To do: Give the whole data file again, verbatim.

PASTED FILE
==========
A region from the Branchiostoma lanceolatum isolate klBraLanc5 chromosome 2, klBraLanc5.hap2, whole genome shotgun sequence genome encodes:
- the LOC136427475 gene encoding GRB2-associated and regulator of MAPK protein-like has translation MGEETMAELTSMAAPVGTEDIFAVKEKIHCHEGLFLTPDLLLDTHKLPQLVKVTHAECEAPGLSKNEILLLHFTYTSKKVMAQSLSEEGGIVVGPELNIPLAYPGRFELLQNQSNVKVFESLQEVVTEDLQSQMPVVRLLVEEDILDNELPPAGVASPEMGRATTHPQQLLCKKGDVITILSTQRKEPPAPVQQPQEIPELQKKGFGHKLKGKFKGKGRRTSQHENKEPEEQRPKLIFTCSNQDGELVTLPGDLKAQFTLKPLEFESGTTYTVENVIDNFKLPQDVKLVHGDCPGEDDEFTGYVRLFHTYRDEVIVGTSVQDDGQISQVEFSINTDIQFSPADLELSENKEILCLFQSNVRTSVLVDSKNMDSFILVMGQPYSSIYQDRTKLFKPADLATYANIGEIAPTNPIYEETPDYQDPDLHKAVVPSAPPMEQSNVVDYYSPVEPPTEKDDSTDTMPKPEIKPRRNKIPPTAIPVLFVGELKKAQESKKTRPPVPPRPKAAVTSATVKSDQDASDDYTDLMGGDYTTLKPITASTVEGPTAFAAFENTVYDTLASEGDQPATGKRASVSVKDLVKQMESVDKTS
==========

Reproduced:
A region from the Branchiostoma lanceolatum isolate klBraLanc5 chromosome 2, klBraLanc5.hap2, whole genome shotgun sequence genome encodes:
- the LOC136427475 gene encoding GRB2-associated and regulator of MAPK protein-like has translation MGEETMAELTSMAAPVGTEDIFAVKEKIHCHEGLFLTPDLLLDTHKLPQLVKVTHAECEAPGLSKNEILLLHFTYTSKKVMAQSLSEEGGIVVGPELNIPLAYPGRFELLQNQSNVKVFESLQEVVTEDLQSQMPVVRLLVEEDILDNELPPAGVASPEMGRATTHPQQLLCKKGDVITILSTQRKEPPAPVQQPQEIPELQKKGFGHKLKGKFKGKGRRTSQHENKEPEEQRPKLIFTCSNQDGELVTLPGDLKAQFTLKPLEFESGTTYTVENVIDNFKLPQDVKLVHGDCPGEDDEFTGYVRLFHTYRDEVIVGTSVQDDGQISQVEFSINTDIQFSPADLELSENKEILCLFQSNVRTSVLVDSKNMDSFILVMGQPYSSIYQDRTKLFKPADLATYANIGEIAPTNPIYEETPDYQDPDLHKAVVPSAPPMEQSNVVDYYSPVEPPTEKDDSTDTMPKPEIKPRRNKIPPTAIPVLFVGELKKAQESKKTRPPVPPRPKAAVTSATVKSDQDASDDYTDLMGGDYTTLKPITASTVEGPTAFAAFENTVYDTLASEGDQPATGKRASVSVKDLVKQMESVDKTS